This week's Community Column is written by Ross Greer, Scottish Green MSP for the West of Scotland region.

* * * * * * * * * * * * * *

The SNP’s education governance reforms are a deliberate distraction from the real problem facing our schools – a decade of devastating budget cuts.

Our pupils and teachers deserve better. Since the SNP came into government they have endured millions of pounds cut from education budgets, leading to 4,000 fewer teachers, almost a thousand fewer additional support needs specialists, over a third of school librarians gone and similar stories for support staff, school counsellors and others.

With the immense pressures put on remaining staff, morale is at an all-time low. A recent study found almost half of all teachers would leave in the next two years if they could.

Between unsustainable workloads and real-terms pay cuts year on year, teaching is no longer an attractive enough profession and we are left facing a chronic staff shortage as places on initial teacher education courses go unfilled.

Yet instead of addressing the funding cuts which have caused these problems, the SNP is pressing ahead with governance reforms which nobody has asked for and which will do no good.

In Holyrood’s education committee, an education expert told me that the SNP’s reforms could be traced back to Conservative reforms from the late 1980s. Their aim is to diminish local council accountability over education.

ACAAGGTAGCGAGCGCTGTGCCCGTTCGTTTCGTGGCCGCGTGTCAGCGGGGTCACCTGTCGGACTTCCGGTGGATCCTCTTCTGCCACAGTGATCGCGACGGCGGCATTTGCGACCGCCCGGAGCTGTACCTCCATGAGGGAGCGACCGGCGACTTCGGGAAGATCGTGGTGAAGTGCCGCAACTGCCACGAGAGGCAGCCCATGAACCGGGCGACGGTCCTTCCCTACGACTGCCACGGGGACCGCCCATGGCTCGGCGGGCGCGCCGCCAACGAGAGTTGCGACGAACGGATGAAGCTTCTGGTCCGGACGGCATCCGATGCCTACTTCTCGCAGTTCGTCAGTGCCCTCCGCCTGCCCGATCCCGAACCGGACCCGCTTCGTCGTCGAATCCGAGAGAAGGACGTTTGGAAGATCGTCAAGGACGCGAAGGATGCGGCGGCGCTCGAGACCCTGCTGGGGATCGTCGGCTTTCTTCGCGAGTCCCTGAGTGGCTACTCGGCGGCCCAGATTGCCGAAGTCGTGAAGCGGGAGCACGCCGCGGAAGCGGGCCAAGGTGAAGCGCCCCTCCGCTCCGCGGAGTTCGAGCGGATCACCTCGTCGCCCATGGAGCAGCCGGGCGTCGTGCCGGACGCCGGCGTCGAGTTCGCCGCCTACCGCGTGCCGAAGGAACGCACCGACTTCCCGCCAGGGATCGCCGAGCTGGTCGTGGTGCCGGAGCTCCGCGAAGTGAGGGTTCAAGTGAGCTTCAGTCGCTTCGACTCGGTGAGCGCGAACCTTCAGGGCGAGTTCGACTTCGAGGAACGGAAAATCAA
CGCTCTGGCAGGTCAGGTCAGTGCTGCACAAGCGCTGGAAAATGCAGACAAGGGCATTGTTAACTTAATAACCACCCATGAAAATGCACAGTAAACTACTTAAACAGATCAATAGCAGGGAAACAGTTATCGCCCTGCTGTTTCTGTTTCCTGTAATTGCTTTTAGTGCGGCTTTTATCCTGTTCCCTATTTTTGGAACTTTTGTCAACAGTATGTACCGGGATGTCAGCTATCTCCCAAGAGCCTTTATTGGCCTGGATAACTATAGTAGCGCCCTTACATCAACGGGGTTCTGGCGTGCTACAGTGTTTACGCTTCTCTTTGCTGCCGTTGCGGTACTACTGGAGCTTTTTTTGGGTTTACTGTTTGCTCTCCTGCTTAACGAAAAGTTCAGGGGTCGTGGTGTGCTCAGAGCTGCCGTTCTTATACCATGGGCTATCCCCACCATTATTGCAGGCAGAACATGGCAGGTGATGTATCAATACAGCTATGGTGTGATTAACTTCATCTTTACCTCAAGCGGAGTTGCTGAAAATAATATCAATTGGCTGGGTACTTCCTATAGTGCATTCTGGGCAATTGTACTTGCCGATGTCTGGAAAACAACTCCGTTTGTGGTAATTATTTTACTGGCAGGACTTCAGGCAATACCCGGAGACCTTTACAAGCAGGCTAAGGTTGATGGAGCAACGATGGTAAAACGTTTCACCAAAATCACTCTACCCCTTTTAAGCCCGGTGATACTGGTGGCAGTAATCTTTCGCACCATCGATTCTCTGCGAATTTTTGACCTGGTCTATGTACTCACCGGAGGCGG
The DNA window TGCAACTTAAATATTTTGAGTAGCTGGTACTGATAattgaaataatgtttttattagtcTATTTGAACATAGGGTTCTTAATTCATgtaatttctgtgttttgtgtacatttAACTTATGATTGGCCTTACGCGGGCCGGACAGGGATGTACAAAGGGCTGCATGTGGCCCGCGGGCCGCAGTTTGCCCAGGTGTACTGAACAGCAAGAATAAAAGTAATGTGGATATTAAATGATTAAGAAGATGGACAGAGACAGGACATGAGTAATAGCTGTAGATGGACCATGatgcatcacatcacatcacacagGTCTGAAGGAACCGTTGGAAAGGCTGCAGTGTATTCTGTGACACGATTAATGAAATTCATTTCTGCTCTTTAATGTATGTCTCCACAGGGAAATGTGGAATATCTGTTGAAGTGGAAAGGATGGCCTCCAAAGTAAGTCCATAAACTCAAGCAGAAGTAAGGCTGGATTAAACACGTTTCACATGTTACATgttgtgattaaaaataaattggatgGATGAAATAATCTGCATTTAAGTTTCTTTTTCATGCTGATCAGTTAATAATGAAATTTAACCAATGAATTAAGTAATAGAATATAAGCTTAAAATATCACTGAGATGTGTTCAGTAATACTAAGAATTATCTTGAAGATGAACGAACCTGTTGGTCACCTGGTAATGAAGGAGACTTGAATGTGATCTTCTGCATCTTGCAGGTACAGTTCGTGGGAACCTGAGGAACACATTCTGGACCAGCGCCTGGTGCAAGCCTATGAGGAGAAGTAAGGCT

This is an approach that increasingly relies on education “gurus” or “super heads”, a flawed strategy adopted south of the border that puts all its faith in select individuals at the top of a school and their ability to parachute in to save the day.

While good head teachers are certainly important to school management, these governance reforms risk giving heads free reign by undermining accountability via democratically elected local authorities.

There are serious concerns that these reforms could lead to a situation where poor school management decisions cannot be properly challenged, which will be detrimental to staff and pupils.

The SNP’s focus on ‘empowering’ heads has ignored the hugely important contribution of ordinary teachers to improving standards and attainment.

By failing to address the funding cuts that have devastated working conditions in schools and heaped additional workload onto staff, the needs of pupils will not be met.

By embarking on a reform agenda that ignores this central issue, the SNP risk diverting scarce resources and energy away from the classroom and into coping with reorganisation.